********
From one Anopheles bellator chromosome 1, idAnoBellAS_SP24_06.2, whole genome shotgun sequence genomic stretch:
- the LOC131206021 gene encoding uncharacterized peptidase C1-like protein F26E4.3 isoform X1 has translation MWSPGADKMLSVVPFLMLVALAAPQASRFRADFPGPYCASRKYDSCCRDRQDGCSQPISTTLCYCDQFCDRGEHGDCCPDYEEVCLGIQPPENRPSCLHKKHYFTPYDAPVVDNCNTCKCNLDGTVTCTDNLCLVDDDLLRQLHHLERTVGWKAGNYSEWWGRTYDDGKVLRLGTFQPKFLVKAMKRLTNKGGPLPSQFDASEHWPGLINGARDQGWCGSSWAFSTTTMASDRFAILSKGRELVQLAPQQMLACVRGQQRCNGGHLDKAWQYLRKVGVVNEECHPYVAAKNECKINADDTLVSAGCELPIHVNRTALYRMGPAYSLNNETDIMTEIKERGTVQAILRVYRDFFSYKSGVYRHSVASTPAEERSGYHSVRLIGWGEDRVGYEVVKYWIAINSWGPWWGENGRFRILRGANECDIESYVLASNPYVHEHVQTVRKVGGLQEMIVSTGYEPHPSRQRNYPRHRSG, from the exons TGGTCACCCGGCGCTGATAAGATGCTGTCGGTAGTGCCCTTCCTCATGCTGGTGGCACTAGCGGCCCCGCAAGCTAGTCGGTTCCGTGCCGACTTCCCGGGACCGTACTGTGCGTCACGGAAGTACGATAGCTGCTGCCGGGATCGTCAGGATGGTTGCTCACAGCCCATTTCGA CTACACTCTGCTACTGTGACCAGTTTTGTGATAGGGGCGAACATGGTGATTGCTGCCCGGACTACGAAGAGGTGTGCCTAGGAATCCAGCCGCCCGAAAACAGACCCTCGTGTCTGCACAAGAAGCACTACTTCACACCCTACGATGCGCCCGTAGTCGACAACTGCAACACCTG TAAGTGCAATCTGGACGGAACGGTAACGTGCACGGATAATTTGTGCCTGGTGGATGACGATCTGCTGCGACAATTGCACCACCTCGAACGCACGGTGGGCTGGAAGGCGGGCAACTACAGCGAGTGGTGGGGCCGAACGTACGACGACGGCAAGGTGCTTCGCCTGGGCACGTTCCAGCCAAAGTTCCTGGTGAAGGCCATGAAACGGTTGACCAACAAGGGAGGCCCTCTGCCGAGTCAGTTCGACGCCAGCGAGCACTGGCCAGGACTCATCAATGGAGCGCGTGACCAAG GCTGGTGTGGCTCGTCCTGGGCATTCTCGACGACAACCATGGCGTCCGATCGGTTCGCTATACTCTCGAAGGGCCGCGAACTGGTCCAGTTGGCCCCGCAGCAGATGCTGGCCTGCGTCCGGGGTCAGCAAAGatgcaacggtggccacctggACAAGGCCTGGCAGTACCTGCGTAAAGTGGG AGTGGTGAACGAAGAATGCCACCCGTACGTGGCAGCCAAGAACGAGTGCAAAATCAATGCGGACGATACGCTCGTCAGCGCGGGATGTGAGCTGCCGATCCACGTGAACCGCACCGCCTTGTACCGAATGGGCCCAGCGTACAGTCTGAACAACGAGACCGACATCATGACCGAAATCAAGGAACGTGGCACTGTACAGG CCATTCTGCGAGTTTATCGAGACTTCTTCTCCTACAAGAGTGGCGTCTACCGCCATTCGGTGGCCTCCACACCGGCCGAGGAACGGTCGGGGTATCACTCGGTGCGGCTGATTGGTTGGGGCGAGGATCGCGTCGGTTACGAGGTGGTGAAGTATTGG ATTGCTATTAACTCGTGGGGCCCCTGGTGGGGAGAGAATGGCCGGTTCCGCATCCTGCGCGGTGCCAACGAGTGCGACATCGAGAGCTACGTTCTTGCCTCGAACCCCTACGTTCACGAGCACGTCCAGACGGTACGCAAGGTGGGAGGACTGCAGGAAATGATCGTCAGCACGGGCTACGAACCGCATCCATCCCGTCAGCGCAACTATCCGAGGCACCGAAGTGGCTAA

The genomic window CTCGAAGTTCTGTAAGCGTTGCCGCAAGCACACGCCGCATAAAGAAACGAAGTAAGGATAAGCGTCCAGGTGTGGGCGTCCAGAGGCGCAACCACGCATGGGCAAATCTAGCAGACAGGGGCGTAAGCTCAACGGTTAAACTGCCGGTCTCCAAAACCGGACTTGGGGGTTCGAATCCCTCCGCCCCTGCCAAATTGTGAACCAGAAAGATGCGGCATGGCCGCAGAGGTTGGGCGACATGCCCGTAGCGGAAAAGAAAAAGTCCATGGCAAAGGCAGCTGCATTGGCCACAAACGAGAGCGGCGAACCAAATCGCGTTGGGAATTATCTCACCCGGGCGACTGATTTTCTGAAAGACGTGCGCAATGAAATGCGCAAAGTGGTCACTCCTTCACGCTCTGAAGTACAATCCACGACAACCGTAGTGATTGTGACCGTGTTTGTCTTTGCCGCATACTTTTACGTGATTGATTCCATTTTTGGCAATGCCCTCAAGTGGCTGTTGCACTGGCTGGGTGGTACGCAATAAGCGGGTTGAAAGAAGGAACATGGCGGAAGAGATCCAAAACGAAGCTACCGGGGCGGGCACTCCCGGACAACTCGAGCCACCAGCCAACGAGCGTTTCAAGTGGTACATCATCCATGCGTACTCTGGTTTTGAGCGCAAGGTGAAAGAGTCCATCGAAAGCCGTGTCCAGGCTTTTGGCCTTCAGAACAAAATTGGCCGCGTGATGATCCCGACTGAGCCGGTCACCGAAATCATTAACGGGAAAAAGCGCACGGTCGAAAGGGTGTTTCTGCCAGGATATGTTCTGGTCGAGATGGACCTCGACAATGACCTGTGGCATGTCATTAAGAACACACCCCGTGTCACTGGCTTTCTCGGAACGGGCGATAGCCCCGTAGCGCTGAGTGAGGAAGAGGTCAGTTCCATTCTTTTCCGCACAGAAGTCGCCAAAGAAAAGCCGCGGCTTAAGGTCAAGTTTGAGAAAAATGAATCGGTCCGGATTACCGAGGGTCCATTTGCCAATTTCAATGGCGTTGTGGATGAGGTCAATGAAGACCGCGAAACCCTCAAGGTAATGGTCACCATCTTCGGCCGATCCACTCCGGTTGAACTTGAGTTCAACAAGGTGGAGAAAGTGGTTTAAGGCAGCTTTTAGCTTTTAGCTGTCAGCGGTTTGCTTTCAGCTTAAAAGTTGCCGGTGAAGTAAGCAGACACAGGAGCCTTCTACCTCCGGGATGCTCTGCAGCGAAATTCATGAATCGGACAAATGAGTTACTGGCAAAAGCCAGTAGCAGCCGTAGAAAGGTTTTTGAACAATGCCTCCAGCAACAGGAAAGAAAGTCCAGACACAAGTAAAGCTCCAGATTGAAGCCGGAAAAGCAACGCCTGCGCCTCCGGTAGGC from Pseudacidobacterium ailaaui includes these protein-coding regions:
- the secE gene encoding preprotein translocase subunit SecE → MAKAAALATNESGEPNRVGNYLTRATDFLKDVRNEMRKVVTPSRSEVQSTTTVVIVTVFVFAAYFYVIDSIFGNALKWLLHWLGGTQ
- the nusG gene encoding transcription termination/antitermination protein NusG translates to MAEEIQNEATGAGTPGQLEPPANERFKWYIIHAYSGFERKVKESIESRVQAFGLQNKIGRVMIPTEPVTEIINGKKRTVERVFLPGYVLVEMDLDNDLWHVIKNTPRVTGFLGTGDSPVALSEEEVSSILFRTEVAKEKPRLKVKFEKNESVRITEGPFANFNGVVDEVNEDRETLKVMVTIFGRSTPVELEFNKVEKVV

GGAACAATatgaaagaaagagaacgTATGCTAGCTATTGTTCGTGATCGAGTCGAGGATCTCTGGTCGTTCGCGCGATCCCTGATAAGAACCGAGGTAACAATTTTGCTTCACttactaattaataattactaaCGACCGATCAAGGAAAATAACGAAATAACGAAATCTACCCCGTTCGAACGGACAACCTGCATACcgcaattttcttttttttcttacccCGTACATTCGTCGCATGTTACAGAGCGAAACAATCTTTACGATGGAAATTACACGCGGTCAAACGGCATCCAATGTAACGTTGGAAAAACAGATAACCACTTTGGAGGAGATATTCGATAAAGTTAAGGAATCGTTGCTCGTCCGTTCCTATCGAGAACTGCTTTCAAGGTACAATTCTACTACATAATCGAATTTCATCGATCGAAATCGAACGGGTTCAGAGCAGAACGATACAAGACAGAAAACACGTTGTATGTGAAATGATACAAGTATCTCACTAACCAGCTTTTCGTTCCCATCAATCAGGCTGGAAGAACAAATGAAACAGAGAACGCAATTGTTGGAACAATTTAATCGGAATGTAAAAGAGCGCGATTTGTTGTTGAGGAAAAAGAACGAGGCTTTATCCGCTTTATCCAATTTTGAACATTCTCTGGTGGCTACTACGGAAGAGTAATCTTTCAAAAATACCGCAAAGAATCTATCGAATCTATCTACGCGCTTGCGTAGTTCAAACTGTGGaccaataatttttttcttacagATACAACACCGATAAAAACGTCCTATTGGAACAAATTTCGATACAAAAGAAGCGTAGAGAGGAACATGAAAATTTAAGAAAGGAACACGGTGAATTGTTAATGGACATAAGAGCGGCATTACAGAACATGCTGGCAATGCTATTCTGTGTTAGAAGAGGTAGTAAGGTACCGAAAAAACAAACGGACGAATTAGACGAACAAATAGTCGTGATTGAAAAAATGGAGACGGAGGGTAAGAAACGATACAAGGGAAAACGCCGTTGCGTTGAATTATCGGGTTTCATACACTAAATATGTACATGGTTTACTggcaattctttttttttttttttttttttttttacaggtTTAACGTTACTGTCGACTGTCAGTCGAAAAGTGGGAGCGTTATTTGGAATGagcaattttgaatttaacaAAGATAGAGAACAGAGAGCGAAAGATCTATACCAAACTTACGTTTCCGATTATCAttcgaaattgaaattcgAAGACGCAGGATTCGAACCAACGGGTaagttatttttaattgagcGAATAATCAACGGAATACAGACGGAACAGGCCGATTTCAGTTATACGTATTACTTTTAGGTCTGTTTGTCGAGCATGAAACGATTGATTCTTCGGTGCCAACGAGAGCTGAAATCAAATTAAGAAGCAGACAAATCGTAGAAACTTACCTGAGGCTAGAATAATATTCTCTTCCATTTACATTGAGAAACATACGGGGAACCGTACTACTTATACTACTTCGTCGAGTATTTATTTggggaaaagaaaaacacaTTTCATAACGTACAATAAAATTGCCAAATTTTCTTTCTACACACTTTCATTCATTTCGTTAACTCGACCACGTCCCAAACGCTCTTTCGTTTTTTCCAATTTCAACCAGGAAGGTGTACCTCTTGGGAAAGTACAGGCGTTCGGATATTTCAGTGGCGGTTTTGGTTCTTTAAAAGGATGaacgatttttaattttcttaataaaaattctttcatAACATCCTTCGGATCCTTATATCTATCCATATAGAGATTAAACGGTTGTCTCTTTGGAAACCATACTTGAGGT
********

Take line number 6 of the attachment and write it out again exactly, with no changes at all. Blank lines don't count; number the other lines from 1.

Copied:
GGAACAATatgaaagaaagagaacgTATGCTAGCTATTGTTCGTGATCGAGTCGAGGATCTCTGGTCGTTCGCGCGATCCCTGATAAGAACCGAGGTAACAATTTTGCTTCACttactaattaataattactaaCGACCGATCAAGGAAAATAACGAAATAACGAAATCTACCCCGTTCGAACGGACAACCTGCATACcgcaattttcttttttttcttacccCGTACATTCGTCGCATGTTACAGAGCGAAACAATCTTTACGATGGAAATTACACGCGGTCAAACGGCATCCAATGTAACGTTGGAAAAACAGATAACCACTTTGGAGGAGATATTCGATAAAGTTAAGGAATCGTTGCTCGTCCGTTCCTATCGAGAACTGCTTTCAAGGTACAATTCTACTACATAATCGAATTTCATCGATCGAAATCGAACGGGTTCAGAGCAGAACGATACAAGACAGAAAACACGTTGTATGTGAAATGATACAAGTATCTCACTAACCAGCTTTTCGTTCCCATCAATCAGGCTGGAAGAACAAATGAAACAGAGAACGCAATTGTTGGAACAATTTAATCGGAATGTAAAAGAGCGCGATTTGTTGTTGAGGAAAAAGAACGAGGCTTTATCCGCTTTATCCAATTTTGAACATTCTCTGGTGGCTACTACGGAAGAGTAATCTTTCAAAAATACCGCAAAGAATCTATCGAATCTATCTACGCGCTTGCGTAGTTCAAACTGTGGaccaataatttttttcttacagATACAACACCGATAAAAACGTCCTATTGGAACAAATTTCGATACAAAAGAAGCGTAGAGAGGAACATGAAAATTTAAGAAAGGAACACGGTGAATTGTTAATGGACATAAGAGCGGCATTACAGAACATGCTGGCAATGCTATTCTGTGTTAGAAGAGGTAGTAAGGTACCGAAAAAACAAACGGACGAATTAGACGAACAAATAGTCGTGATTGAAAAAATGGAGACGGAGGGTAAGAAACGATACAAGGGAAAACGCCGTTGCGTTGAATTATCGGGTTTCATACACTAAATATGTACATGGTTTACTggcaattctttttttttttttttttttttttttacaggtTTAACGTTACTGTCGACTGTCAGTCGAAAAGTGGGAGCGTTATTTGGAATGagcaattttgaatttaacaAAGATAGAGAACAGAGAGCGAAAGATCTATACCAAACTTACGTTTCCGATTATCAttcgaaattgaaattcgAAGACGCAGGATTCGAACCAACGGGTaagttatttttaattgagcGAATAATCAACGGAATACAGACGGAACAGGCCGATTTCAGTTATACGTATTACTTTTAGGTCTGTTTGTCGAGCATGAAACGATTGATTCTTCGGTGCCAACGAGAGCTGAAATCAAATTAAGAAGCAGACAAATCGTAGAAACTTACCTGAGGCTAGAATAATATTCTCTTCCATTTACATTGAGAAACATACGGGGAACCGTACTACTTATACTACTTCGTCGAGTATTTATTTggggaaaagaaaaacacaTTTCATAACGTACAATAAAATTGCCAAATTTTCTTTCTACACACTTTCATTCATTTCGTTAACTCGACCACGTCCCAAACGCTCTTTCGTTTTTTCCAATTTCAACCAGGAAGGTGTACCTCTTGGGAAAGTACAGGCGTTCGGATATTTCAGTGGCGGTTTTGGTTCTTTAAAAGGATGaacgatttttaattttcttaataaaaattctttcatAACATCCTTCGGATCCTTATATCTATCCATATAGAGATTAAACGGTTGTCTCTTTGGAAACCATACTTGAGGT